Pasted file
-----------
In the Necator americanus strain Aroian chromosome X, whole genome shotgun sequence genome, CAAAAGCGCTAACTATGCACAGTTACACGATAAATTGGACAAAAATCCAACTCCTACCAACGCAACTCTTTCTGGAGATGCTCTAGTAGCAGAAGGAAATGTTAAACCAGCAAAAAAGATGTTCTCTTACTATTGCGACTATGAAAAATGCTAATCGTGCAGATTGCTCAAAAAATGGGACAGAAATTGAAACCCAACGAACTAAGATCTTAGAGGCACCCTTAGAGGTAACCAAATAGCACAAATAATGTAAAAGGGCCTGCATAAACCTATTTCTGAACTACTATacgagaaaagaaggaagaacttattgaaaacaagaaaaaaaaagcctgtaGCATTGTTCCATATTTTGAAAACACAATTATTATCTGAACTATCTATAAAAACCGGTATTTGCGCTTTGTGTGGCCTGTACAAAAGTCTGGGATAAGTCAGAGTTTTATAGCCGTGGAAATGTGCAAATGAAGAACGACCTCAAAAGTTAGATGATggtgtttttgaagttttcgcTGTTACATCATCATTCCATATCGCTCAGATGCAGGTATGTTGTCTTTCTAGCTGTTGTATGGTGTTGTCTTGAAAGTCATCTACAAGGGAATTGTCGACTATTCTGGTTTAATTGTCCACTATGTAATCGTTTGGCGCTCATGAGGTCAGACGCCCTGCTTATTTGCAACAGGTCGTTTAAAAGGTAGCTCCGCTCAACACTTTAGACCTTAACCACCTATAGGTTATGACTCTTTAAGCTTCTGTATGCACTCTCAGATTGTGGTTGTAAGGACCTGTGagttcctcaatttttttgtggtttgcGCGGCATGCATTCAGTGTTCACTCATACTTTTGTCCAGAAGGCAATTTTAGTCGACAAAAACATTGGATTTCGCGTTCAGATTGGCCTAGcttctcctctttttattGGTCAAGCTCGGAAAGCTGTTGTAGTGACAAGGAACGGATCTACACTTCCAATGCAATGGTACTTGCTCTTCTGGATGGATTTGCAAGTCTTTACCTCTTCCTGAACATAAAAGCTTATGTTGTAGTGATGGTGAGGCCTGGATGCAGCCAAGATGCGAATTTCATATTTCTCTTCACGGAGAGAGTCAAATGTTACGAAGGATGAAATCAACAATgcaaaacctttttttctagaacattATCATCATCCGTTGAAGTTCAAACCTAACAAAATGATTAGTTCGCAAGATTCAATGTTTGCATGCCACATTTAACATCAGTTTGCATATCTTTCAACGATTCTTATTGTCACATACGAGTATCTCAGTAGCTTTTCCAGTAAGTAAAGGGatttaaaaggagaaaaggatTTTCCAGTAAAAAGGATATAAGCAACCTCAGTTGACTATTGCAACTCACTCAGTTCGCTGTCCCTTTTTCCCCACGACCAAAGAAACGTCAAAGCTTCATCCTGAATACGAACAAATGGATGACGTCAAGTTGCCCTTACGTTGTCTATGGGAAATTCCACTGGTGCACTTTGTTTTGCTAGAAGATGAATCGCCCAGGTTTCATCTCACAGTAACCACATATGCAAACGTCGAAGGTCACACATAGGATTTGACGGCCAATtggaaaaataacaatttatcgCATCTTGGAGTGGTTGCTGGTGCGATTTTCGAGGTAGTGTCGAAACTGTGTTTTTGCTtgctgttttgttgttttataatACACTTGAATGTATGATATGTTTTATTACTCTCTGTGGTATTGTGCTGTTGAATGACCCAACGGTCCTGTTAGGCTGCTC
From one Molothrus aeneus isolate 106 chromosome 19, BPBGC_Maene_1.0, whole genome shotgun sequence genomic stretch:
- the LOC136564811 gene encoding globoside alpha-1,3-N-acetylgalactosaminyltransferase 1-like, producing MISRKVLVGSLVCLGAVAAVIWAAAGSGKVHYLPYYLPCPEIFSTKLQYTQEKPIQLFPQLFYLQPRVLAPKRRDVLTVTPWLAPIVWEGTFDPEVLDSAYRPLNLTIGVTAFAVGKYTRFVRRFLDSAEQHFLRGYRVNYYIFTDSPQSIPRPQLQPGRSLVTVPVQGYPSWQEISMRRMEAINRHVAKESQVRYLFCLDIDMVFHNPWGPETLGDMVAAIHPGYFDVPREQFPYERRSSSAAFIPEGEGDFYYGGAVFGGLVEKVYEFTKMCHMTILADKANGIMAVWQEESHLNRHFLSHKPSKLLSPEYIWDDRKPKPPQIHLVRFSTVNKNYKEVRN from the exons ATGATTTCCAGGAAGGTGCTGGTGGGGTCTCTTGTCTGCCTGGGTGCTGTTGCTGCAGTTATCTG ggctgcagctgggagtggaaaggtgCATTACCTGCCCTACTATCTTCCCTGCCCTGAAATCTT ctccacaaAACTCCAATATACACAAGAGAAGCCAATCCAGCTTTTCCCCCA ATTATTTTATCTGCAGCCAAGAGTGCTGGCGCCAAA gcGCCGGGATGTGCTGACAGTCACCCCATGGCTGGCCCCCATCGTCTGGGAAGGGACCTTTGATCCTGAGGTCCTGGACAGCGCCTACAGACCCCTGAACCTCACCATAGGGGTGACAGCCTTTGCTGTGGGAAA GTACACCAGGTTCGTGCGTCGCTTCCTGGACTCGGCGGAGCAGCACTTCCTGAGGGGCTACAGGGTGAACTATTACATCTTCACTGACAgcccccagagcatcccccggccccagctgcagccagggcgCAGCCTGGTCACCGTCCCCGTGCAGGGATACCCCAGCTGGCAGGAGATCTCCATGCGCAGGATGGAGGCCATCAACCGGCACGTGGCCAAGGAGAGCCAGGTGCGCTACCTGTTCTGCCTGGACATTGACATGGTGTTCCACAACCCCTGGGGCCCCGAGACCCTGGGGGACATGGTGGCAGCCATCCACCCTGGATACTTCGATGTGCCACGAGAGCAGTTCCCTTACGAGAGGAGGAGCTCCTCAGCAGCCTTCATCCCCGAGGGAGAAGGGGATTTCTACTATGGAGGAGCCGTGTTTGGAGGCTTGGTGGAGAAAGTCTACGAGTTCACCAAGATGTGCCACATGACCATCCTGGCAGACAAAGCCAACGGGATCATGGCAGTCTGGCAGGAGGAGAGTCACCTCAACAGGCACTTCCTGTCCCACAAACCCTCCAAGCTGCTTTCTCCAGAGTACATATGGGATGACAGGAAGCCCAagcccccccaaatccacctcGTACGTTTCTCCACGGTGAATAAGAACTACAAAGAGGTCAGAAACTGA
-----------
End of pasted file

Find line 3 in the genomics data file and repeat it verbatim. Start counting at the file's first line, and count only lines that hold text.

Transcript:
- the LOC136564811 gene encoding globoside alpha-1,3-N-acetylgalactosaminyltransferase 1-like, producing MISRKVLVGSLVCLGAVAAVIWAAAGSGKVHYLPYYLPCPEIFSTKLQYTQEKPIQLFPQLFYLQPRVLAPKRRDVLTVTPWLAPIVWEGTFDPEVLDSAYRPLNLTIGVTAFAVGKYTRFVRRFLDSAEQHFLRGYRVNYYIFTDSPQSIPRPQLQPGRSLVTVPVQGYPSWQEISMRRMEAINRHVAKESQVRYLFCLDIDMVFHNPWGPETLGDMVAAIHPGYFDVPREQFPYERRSSSAAFIPEGEGDFYYGGAVFGGLVEKVYEFTKMCHMTILADKANGIMAVWQEESHLNRHFLSHKPSKLLSPEYIWDDRKPKPPQIHLVRFSTVNKNYKEVRN from the exons ATGATTTCCAGGAAGGTGCTGGTGGGGTCTCTTGTCTGCCTGGGTGCTGTTGCTGCAGTTATCTG ggctgcagctgggagtggaaaggtgCATTACCTGCCCTACTATCTTCCCTGCCCTGAAATCTT ctccacaaAACTCCAATATACACAAGAGAAGCCAATCCAGCTTTTCCCCCA ATTATTTTATCTGCAGCCAAGAGTGCTGGCGCCAAA gcGCCGGGATGTGCTGACAGTCACCCCATGGCTGGCCCCCATCGTCTGGGAAGGGACCTTTGATCCTGAGGTCCTGGACAGCGCCTACAGACCCCTGAACCTCACCATAGGGGTGACAGCCTTTGCTGTGGGAAA GTACACCAGGTTCGTGCGTCGCTTCCTGGACTCGGCGGAGCAGCACTTCCTGAGGGGCTACAGGGTGAACTATTACATCTTCACTGACAgcccccagagcatcccccggccccagctgcagccagggcgCAGCCTGGTCACCGTCCCCGTGCAGGGATACCCCAGCTGGCAGGAGATCTCCATGCGCAGGATGGAGGCCATCAACCGGCACGTGGCCAAGGAGAGCCAGGTGCGCTACCTGTTCTGCCTGGACATTGACATGGTGTTCCACAACCCCTGGGGCCCCGAGACCCTGGGGGACATGGTGGCAGCCATCCACCCTGGATACTTCGATGTGCCACGAGAGCAGTTCCCTTACGAGAGGAGGAGCTCCTCAGCAGCCTTCATCCCCGAGGGAGAAGGGGATTTCTACTATGGAGGAGCCGTGTTTGGAGGCTTGGTGGAGAAAGTCTACGAGTTCACCAAGATGTGCCACATGACCATCCTGGCAGACAAAGCCAACGGGATCATGGCAGTCTGGCAGGAGGAGAGTCACCTCAACAGGCACTTCCTGTCCCACAAACCCTCCAAGCTGCTTTCTCCAGAGTACATATGGGATGACAGGAAGCCCAagcccccccaaatccacctcGTACGTTTCTCCACGGTGAATAAGAACTACAAAGAGGTCAGAAACTGA